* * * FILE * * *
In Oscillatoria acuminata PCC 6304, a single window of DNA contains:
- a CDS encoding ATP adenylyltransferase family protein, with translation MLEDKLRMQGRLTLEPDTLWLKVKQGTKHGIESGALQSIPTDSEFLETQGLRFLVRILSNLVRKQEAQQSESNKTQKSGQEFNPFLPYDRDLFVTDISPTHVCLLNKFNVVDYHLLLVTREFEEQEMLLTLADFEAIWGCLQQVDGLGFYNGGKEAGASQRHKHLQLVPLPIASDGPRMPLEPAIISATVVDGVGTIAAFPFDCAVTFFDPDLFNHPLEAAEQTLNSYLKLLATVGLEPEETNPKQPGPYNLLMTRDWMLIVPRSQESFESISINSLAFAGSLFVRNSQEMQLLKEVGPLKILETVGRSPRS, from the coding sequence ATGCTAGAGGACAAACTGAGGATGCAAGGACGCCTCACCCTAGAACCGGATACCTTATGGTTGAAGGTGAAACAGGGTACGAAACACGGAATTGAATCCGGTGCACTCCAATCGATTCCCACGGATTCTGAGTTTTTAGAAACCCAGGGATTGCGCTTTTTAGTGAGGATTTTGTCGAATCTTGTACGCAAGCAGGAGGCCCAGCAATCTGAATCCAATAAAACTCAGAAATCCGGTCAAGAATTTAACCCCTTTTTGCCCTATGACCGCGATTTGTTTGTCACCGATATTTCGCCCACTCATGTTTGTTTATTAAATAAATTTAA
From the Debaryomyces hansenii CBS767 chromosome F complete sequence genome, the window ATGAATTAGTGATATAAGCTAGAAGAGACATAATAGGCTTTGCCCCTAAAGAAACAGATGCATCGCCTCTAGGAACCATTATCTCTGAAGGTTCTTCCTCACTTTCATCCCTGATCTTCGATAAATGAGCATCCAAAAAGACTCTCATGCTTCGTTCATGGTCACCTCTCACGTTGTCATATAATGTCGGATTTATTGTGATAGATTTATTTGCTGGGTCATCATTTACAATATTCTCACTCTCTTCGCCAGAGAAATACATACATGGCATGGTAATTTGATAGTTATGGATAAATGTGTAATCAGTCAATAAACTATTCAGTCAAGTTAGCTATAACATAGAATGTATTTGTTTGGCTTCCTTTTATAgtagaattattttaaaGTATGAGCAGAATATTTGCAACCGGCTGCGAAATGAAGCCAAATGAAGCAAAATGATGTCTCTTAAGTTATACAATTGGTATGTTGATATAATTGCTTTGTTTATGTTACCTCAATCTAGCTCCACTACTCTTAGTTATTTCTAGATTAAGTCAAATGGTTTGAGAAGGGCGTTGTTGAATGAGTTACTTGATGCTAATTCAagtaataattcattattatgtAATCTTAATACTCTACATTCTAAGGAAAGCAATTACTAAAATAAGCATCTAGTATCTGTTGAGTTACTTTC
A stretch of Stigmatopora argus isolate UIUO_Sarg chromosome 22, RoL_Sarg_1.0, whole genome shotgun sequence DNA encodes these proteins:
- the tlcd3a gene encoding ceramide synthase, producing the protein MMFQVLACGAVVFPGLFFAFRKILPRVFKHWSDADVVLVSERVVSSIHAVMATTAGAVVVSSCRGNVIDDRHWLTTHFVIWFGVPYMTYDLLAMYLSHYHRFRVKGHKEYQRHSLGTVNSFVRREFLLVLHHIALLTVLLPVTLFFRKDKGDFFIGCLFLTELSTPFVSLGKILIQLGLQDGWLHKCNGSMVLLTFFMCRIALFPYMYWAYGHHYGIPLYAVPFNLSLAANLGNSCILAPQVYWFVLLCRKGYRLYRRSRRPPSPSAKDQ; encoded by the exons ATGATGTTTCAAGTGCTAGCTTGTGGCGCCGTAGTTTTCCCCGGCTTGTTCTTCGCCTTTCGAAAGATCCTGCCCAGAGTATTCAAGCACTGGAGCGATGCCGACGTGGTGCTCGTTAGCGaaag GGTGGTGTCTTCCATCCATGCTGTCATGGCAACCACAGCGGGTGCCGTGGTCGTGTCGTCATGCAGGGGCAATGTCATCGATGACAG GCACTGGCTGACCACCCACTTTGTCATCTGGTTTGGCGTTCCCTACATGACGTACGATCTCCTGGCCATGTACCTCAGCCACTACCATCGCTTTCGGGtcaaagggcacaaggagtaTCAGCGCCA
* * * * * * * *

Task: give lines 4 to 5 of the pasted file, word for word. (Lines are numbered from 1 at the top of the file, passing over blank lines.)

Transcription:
A stretch of Stigmatopora argus isolate UIUO_Sarg chromosome 22, RoL_Sarg_1.0, whole genome shotgun sequence DNA encodes these proteins:
- the tlcd3a gene encoding ceramide synthase, producing the protein MMFQVLACGAVVFPGLFFAFRKILPRVFKHWSDADVVLVSERVVSSIHAVMATTAGAVVVSSCRGNVIDDRHWLTTHFVIWFGVPYMTYDLLAMYLSHYHRFRVKGHKEYQRHSLGTVNSFVRREFLLVLHHIALLTVLLPVTLFFRKDKGDFFIGCLFLTELSTPFVSLGKILIQLGLQDGWLHKCNGSMVLLTFFMCRIALFPYMYWAYGHHYGIPLYAVPFNLSLAANLGNSCILAPQVYWFVLLCRKGYRLYRRSRRPPSPSAKDQ; encoded by the exons ATGATGTTTCAAGTGCTAGCTTGTGGCGCCGTAGTTTTCCCCGGCTTGTTCTTCGCCTTTCGAAAGATCCTGCCCAGAGTATTCAAGCACTGGAGCGATGCCGACGTGGTGCTCGTTAGCGaaag GGTGGTGTCTTCCATCCATGCTGTCATGGCAACCACAGCGGGTGCCGTGGTCGTGTCGTCATGCAGGGGCAATGTCATCGATGACAG GCACTGGCTGACCACCCACTTTGTCATCTGGTTTGGCGTTCCCTACATGACGTACGATCTCCTGGCCATGTACCTCAGCCACTACCATCGCTTTCGGGtcaaagggcacaaggagtaTCAGCGCCA